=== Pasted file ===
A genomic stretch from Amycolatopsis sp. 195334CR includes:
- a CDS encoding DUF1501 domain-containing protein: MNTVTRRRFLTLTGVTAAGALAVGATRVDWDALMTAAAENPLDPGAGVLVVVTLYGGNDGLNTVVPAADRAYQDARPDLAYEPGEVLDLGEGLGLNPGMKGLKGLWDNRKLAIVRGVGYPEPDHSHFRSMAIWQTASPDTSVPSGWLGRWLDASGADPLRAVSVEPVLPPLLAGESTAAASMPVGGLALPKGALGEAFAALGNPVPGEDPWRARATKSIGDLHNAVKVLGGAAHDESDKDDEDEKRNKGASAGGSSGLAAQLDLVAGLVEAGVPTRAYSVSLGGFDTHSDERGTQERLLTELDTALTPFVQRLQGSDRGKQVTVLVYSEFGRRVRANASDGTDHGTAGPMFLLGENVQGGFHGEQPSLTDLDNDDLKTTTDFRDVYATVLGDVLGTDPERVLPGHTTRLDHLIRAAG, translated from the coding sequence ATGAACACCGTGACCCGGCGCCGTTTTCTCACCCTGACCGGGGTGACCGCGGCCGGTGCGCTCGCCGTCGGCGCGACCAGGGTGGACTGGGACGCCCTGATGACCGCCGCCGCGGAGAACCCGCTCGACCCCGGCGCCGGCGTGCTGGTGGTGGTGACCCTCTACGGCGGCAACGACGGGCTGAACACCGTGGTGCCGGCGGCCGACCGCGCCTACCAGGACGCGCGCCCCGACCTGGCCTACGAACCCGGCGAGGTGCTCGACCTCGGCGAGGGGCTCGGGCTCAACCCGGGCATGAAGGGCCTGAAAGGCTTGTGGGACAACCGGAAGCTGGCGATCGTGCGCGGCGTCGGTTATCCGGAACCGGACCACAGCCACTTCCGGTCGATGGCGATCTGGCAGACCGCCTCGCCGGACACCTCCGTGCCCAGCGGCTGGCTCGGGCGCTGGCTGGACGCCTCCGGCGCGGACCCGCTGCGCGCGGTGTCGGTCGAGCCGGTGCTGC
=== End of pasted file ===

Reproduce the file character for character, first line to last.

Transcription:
A genomic stretch from Amycolatopsis sp. 195334CR includes:
- a CDS encoding DUF1501 domain-containing protein: MNTVTRRRFLTLTGVTAAGALAVGATRVDWDALMTAAAENPLDPGAGVLVVVTLYGGNDGLNTVVPAADRAYQDARPDLAYEPGEVLDLGEGLGLNPGMKGLKGLWDNRKLAIVRGVGYPEPDHSHFRSMAIWQTASPDTSVPSGWLGRWLDASGADPLRAVSVEPVLPPLLAGESTAAASMPVGGLALPKGALGEAFAALGNPVPGEDPWRARATKSIGDLHNAVKVLGGAAHDESDKDDEDEKRNKGASAGGSSGLAAQLDLVAGLVEAGVPTRAYSVSLGGFDTHSDERGTQERLLTELDTALTPFVQRLQGSDRGKQVTVLVYSEFGRRVRANASDGTDHGTAGPMFLLGENVQGGFHGEQPSLTDLDNDDLKTTTDFRDVYATVLGDVLGTDPERVLPGHTTRLDHLIRAAG, translated from the coding sequence ATGAACACCGTGACCCGGCGCCGTTTTCTCACCCTGACCGGGGTGACCGCGGCCGGTGCGCTCGCCGTCGGCGCGACCAGGGTGGACTGGGACGCCCTGATGACCGCCGCCGCGGAGAACCCGCTCGACCCCGGCGCCGGCGTGCTGGTGGTGGTGACCCTCTACGGCGGCAACGACGGGCTGAACACCGTGGTGCCGGCGGCCGACCGCGCCTACCAGGACGCGCGCCCCGACCTGGCCTACGAACCCGGCGAGGTGCTCGACCTCGGCGAGGGGCTCGGGCTCAACCCGGGCATGAAGGGCCTGAAAGGCTTGTGGGACAACCGGAAGCTGGCGATCGTGCGCGGCGTCGGTTATCCGGAACCGGACCACAGCCACTTCCGGTCGATGGCGATCTGGCAGACCGCCTCGCCGGACACCTCCGTGCCCAGCGGCTGGCTCGGGCGCTGGCTGGACGCCTCCGGCGCGGACCCGCTGCGCGCGGTGTCGGTCGAGCCGGTGCTGC